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Self-efficacy vs. action orientation: Comparing and contrasting two determinants of goal setting and goal striving


Wolf, Benjamin M; Herrmann, Marcel; Brandstätter, Veronika (2018). Self-efficacy vs. action orientation: Comparing and contrasting two determinants of goal setting and goal striving. Journal of Research in Personality, 73:35-45.

Abstract

We compared and contrasted two dispositional determinants of adaptive goal setting and successful goal striving: Self-efficacy, the confidence in own abilities, and action orientation, the ability of intuitive affect regulation. Based on a theoretical comparison, we hypothesized that self-efficacy increases autonomous motivation, whereas action orientation reduces controlled motivation in goal setting. Furthermore, both self-efficacy and action orientation were hypothesized to facilitate goal striving, as indicated by a decrease in goal-related conflict (action crisis) over time. A longitudinal field study with 207 students supported the hypotheses and demonstrated substantial statistical overlap between trait self-efficacy and action orientation. The results indicate that both self-efficacy and action orientation promote adaptive goal setting and successful goal striving, albeit through distinct underlying mechanisms.

Abstract

We compared and contrasted two dispositional determinants of adaptive goal setting and successful goal striving: Self-efficacy, the confidence in own abilities, and action orientation, the ability of intuitive affect regulation. Based on a theoretical comparison, we hypothesized that self-efficacy increases autonomous motivation, whereas action orientation reduces controlled motivation in goal setting. Furthermore, both self-efficacy and action orientation were hypothesized to facilitate goal striving, as indicated by a decrease in goal-related conflict (action crisis) over time. A longitudinal field study with 207 students supported the hypotheses and demonstrated substantial statistical overlap between trait self-efficacy and action orientation. The results indicate that both self-efficacy and action orientation promote adaptive goal setting and successful goal striving, albeit through distinct underlying mechanisms.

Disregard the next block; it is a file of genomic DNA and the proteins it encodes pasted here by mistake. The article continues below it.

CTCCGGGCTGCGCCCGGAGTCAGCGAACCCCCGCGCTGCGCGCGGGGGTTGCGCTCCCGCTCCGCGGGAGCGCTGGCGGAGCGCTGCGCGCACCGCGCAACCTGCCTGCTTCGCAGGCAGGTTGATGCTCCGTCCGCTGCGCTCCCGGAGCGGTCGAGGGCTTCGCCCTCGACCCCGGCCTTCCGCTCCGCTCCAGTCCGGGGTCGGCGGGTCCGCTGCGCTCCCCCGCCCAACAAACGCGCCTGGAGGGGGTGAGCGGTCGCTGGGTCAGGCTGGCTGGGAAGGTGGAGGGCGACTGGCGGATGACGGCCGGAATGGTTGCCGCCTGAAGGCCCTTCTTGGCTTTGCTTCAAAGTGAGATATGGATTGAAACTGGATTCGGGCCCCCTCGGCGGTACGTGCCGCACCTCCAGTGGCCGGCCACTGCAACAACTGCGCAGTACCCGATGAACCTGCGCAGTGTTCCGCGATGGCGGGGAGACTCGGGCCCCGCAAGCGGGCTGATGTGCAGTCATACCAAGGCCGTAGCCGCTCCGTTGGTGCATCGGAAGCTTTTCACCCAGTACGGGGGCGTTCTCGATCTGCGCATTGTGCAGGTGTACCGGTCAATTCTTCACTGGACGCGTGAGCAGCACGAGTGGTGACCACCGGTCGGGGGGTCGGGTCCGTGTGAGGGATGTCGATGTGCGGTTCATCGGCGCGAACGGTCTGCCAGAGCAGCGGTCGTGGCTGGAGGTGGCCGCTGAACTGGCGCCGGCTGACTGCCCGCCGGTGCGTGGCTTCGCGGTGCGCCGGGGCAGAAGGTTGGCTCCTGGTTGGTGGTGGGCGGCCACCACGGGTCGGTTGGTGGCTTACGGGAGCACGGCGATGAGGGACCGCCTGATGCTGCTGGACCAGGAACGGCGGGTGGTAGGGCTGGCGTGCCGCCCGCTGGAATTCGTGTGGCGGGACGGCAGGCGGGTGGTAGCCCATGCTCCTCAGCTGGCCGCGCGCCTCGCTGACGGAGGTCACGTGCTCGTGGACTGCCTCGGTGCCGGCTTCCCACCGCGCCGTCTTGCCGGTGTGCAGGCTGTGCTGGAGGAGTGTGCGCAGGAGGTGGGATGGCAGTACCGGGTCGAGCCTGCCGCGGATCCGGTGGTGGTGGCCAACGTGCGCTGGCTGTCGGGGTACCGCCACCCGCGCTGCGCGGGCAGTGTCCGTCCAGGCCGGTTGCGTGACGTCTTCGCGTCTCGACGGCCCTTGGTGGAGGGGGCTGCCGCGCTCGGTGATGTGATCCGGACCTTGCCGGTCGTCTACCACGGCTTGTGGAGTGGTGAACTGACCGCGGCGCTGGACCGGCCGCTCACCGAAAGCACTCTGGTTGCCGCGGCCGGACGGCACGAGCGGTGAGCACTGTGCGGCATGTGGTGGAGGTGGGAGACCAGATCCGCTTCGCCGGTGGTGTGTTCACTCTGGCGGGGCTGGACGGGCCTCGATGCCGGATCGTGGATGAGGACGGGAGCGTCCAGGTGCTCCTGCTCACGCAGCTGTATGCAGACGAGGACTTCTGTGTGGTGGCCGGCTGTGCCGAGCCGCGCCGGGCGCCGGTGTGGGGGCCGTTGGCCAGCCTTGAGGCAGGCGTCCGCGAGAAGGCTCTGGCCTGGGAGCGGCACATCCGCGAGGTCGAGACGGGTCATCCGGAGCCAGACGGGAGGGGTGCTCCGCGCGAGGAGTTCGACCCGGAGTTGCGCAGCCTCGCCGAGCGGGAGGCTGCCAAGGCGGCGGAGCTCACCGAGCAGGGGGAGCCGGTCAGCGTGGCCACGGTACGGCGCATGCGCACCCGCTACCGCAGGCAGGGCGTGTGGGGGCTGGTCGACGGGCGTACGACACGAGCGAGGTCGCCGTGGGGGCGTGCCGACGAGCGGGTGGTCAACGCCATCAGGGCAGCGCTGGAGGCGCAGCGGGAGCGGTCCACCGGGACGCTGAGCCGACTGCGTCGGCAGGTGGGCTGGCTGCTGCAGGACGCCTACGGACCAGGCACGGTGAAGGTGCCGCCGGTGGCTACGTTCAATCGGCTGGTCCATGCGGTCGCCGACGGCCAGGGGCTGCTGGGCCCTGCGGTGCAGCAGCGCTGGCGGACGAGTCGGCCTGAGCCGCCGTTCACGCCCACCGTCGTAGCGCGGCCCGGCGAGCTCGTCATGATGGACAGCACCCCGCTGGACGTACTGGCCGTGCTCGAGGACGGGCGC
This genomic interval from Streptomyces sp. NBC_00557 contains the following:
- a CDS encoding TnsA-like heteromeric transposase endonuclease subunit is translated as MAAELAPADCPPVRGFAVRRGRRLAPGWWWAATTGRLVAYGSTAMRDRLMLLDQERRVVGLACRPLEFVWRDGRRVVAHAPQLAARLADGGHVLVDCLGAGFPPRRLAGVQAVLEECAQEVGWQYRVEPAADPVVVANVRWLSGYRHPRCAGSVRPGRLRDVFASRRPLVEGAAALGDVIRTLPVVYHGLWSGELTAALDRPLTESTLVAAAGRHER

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Additional indexing

Item Type:Journal Article, refereed, original work
Communities & Collections:06 Faculty of Arts > Institute of Psychology
Dewey Decimal Classification:150 Psychology
Uncontrolled Keywords:DoktoratPsych Erstautor
Date:2018
Deposited On:22 Nov 2017 15:39
Last Modified:09 Dec 2017 03:41
Publisher:Elsevier
ISSN:0092-6566
Publisher DOI:https://doi.org/10.1016/j.jrp.2017.11.001

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